Well, the comment that spurred this post was actually "I want to drink whatever coffee SHE is drinking!" Which made me think, yes, yes you too can drink the incredible crack like coffee I drink and I can almost guarantee it will make you feel like you can ride 200 miles in one day, one footed ,while singing at the top of your lungs and knitting beanies! I'm crazy addicted to Badsea coffee, brewed right here in SoCal (Carlsbad to be exact) and delivered by bike if you live nearby! How freaking rad is that?! And even cooler is that Badsea has agreed to give anyone placing orders with the code LCBWR 20% off! Like how I want everyone in the world to ride a Decree just once to experience how good it is (no seriously, for a while I was loaning out Brendan's Decree to everyone I know, not sure he was stoked about it, but I felt so convicted.... haha) I also want the world to drink just one cup of Badsea coffee, it's THAT good. I go to sleep at night excited to wake up just because I know I get to drink more Badsea coffee in the morning... ok I'll stop :)

                    
Mornings mean I get to drink ALL THE BADSEA COFFEE!!!!

On the bike I'm 100% a Clif kid (although not technically sponsored by them). I love the fact that they have so many different types of ride food, so on my crazy long rides and races I'm never bored of the food in my pockets. I love 4+ hour rides because I save nutbutter filled Clif bars for those rides, and for the days I commute, work, coach, and then go to yoga. Having a really really good snack in my pack/the back of my mind helps me get though, no joke, that Almondbutter filled bar is on my mind all day. I'm also a huge fan of those baby food pouches Clif makes, they are a different consistency than gels, and made with real food, so it feels less synthetic and although they have a lower calorie count, they taste so good, and are so good for my gut when I've had 4 gels and need quick energy but can't be bothered to chew. To be honest I also think about the banana mango baby food pouches the whole time I'm riding if they are in my pack, like, at what point will I have earned that?! haha And sometimes, if I'm on a big adventure ride with Carl, I'll pack a peanut butter and jelly sandwhich because we almost always stop 4-5 hours into a 7-8 hour ride to sit on the ground and eat 'lunch'.
All the fruits and veggies and seeds on kale :)

Off the bike I eat anything and everything, including the food my students throw away. I'm not kidding, ask them. I did give up cow's milk this year, but that wasn't for performance reasons, more of an environmental thing. We don't eat meat often, especially at home but that's mainly because I'm scared to cook it. Most meals are based around all the veggies and some type of carbohydrate or starch, and for the most part they are simple and 'clean'. I find almost ALL my inspiration for trying new things from HalfbakedHarvest, a food blog with pretty pictures and a great variety of ideas that never gets boring. And of course all the waffles for breakfast, the gluten full kind :) According to GCN all I eat is waffles year round, which is mostly true, but there is a good amount of oatmeal and home made granola in there.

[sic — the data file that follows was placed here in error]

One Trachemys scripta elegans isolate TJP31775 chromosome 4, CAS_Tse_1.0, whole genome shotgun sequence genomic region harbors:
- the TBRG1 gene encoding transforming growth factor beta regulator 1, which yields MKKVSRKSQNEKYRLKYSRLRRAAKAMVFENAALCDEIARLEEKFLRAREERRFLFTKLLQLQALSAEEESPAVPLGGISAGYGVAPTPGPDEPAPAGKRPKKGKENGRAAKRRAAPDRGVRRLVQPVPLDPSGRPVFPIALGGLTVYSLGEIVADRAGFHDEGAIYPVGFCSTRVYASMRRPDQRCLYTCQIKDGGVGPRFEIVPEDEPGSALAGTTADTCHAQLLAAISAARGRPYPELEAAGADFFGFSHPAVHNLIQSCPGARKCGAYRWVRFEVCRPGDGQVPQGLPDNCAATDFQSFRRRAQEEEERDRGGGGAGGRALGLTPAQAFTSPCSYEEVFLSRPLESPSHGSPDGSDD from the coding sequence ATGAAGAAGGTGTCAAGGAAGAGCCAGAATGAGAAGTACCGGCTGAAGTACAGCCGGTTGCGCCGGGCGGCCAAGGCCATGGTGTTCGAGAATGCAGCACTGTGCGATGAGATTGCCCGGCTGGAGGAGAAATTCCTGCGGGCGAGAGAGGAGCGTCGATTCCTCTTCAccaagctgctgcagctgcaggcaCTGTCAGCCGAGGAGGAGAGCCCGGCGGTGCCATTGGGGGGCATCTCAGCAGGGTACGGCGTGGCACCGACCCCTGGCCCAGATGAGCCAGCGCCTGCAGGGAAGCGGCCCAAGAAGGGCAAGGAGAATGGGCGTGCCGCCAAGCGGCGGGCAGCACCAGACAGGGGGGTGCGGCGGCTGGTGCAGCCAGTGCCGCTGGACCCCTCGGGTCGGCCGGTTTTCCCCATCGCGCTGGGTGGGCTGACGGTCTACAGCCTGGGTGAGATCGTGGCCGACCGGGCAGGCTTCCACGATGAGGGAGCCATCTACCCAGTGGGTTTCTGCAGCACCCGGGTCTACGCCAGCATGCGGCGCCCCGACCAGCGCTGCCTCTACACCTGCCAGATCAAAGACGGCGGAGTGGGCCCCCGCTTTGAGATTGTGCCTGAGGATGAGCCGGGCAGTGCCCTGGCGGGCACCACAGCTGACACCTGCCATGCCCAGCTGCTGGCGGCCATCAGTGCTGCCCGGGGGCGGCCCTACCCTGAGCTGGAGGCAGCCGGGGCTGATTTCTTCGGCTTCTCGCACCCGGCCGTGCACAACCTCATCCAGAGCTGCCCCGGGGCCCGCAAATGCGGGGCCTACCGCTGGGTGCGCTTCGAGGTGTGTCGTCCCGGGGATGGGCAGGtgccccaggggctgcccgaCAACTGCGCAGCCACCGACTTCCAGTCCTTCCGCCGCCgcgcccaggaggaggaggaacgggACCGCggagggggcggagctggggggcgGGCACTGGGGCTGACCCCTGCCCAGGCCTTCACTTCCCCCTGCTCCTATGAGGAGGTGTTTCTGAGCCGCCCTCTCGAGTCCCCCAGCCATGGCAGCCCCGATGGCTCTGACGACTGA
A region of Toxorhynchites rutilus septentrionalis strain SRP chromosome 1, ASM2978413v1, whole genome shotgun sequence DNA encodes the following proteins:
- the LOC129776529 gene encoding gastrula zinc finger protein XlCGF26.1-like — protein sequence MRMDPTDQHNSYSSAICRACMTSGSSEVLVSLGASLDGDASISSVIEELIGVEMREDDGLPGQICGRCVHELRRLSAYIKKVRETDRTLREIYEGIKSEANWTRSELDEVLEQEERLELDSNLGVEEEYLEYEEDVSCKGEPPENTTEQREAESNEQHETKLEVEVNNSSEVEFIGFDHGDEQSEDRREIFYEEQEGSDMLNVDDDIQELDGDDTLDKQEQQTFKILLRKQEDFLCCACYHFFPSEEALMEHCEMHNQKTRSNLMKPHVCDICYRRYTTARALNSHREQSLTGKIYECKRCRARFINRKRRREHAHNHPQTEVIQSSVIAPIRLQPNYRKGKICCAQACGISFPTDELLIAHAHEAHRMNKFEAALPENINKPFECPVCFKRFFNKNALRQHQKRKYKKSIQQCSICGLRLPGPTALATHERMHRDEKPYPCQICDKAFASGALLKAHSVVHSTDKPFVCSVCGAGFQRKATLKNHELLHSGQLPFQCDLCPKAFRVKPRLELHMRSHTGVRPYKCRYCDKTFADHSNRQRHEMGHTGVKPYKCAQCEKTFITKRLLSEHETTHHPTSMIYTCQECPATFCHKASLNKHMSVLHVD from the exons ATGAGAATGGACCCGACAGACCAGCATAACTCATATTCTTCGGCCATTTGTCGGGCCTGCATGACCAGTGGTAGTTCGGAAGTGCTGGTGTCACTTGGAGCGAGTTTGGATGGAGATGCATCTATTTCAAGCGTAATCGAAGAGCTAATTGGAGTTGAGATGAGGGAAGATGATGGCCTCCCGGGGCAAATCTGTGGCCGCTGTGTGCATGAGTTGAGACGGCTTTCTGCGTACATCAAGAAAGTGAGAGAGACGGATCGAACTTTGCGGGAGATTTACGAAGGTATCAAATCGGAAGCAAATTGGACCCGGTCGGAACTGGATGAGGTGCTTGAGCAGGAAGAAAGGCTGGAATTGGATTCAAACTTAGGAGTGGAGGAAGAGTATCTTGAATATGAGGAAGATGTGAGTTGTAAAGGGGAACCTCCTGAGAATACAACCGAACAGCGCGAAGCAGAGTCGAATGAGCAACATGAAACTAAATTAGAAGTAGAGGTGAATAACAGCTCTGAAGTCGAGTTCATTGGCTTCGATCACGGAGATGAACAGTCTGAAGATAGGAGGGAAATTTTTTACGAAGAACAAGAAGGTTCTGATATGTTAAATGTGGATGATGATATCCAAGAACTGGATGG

Some salmon thing I found on Halfbakedharvest

We also eat a lot of avocado toast with eggs. 

Some kind of carrot falaffel on home made naan from halfbakedharvest 

And I have a HUGE sweet tooth, so there is always ice cream or hot coco after races. This is my favorite part of BWR, a waffle with ice cream on it that I can eat 100% guilt free since I just burned like 5,000cal. 
This past month I started swapping most the refined sugar in my life for Natural Delights dates, and that's been going pretty well. I know I'm still consuming sugar, but at least it comes from a natural source, and dates are high in fiber, so there's that :) 

That's pretty much it. My energy comes from coffee and dates and kale. Pretty basic, but hey, it works :) 







Thursday, April 19, 2018

BWR Bike Specs and Random Thoughts on a Thursday

I must have one freaking amazing saddle. Here is how I know: I have a saddle sore the size of a small grape from my old saddle (like 3 weeks ago), we have been peacefully co-exisiting for the last 2 weeks and SOMEHOW my crotch NEVER bothered me during the 7.5 hours and 135 miles BWR last Sunday or at all this week... this is some voodoo magic. I've never had a saddle that felt good after 90 miles, ever. This may have left my senses more observant of the pain in my feet though... if I distributed the pain would it feel less terrible in each specific place?

The Wend guy who I called out in my race selfie at Sagebrush Safari says "Hey, want to try a Wend chain for BWR?" and I say "why should I?" Well after some explaining about hot dipped wax and resistance and watts that I honestly don't 100% comprehend I say "ok, why not" WELL let me tell you that was the best why not decision I ever made! When I was passing Wafer riders at mile 110 and hearing their squeaky ass bikes I realized, hey! after bombing every water crossing with reckless abandon and charging through dirt and sand for 110 miles my chain is suspiciously SILENT! And it felt so smooth!